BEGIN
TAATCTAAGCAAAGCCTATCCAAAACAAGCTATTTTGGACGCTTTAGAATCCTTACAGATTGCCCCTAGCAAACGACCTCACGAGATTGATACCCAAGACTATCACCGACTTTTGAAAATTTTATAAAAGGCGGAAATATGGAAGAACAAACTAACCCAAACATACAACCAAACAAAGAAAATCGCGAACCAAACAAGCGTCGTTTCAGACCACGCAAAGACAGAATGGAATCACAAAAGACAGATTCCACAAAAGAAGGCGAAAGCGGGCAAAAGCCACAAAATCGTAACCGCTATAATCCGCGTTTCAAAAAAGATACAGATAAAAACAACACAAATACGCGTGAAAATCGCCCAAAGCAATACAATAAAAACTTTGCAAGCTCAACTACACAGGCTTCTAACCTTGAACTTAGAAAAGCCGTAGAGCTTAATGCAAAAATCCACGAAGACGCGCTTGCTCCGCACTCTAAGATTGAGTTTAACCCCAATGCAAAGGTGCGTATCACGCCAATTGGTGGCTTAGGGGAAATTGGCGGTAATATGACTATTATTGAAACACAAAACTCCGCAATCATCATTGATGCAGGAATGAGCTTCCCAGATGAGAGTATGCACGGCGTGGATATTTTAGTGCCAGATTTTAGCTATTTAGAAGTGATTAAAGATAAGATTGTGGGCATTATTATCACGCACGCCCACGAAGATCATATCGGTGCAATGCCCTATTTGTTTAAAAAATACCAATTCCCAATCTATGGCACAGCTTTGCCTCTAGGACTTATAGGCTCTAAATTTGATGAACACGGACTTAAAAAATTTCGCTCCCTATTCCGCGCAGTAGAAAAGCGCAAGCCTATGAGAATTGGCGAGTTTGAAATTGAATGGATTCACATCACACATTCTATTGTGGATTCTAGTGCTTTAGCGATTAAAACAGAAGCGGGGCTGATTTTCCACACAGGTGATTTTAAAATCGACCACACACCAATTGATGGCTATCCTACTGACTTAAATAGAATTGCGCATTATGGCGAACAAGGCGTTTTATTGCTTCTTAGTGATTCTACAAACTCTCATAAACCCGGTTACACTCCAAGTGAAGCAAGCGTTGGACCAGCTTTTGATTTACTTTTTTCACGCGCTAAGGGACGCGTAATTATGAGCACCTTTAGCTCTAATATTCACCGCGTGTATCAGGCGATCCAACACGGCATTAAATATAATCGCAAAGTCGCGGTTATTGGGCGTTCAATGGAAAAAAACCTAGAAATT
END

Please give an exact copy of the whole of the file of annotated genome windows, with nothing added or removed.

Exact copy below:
TAATCTAAGCAAAGCCTATCCAAAACAAGCTATTTTGGACGCTTTAGAATCCTTACAGATTGCCCCTAGCAAACGACCTCACGAGATTGATACCCAAGACTATCACCGACTTTTGAAAATTTTATAAAAGGCGGAAATATGGAAGAACAAACTAACCCAAACATACAACCAAACAAAGAAAATCGCGAACCAAACAAGCGTCGTTTCAGACCACGCAAAGACAGAATGGAATCACAAAAGACAGATTCCACAAAAGAAGGCGAAAGCGGGCAAAAGCCACAAAATCGTAACCGCTATAATCCGCGTTTCAAAAAAGATACAGATAAAAACAACACAAATACGCGTGAAAATCGCCCAAAGCAATACAATAAAAACTTTGCAAGCTCAACTACACAGGCTTCTAACCTTGAACTTAGAAAAGCCGTAGAGCTTAATGCAAAAATCCACGAAGACGCGCTTGCTCCGCACTCTAAGATTGAGTTTAACCCCAATGCAAAGGTGCGTATCACGCCAATTGGTGGCTTAGGGGAAATTGGCGGTAATATGACTATTATTGAAACACAAAACTCCGCAATCATCATTGATGCAGGAATGAGCTTCCCAGATGAGAGTATGCACGGCGTGGATATTTTAGTGCCAGATTTTAGCTATTTAGAAGTGATTAAAGATAAGATTGTGGGCATTATTATCACGCACGCCCACGAAGATCATATCGGTGCAATGCCCTATTTGTTTAAAAAATACCAATTCCCAATCTATGGCACAGCTTTGCCTCTAGGACTTATAGGCTCTAAATTTGATGAACACGGACTTAAAAAATTTCGCTCCCTATTCCGCGCAGTAGAAAAGCGCAAGCCTATGAGAATTGGCGAGTTTGAAATTGAATGGATTCACATCACACATTCTATTGTGGATTCTAGTGCTTTAGCGATTAAAACAGAAGCGGGGCTGATTTTCCACACAGGTGATTTTAAAATCGACCACACACCAATTGATGGCTATCCTACTGACTTAAATAGAATTGCGCATTATGGCGAACAAGGCGTTTTATTGCTTCTTAGTGATTCTACAAACTCTCATAAACCCGGTTACACTCCAAGTGAAGCAAGCGTTGGACCAGCTTTTGATTTACTTTTTTCACGCGCTAAGGGACGCGTAATTATGAGCACCTTTAGCTCTAATATTCACCGCGTGTATCAGGCGATCCAACACGGCATTAAATATAATCGCAAAGTCGCGGTTATTGGGCGTTCAATGGAAAAAAACCTAGAAATT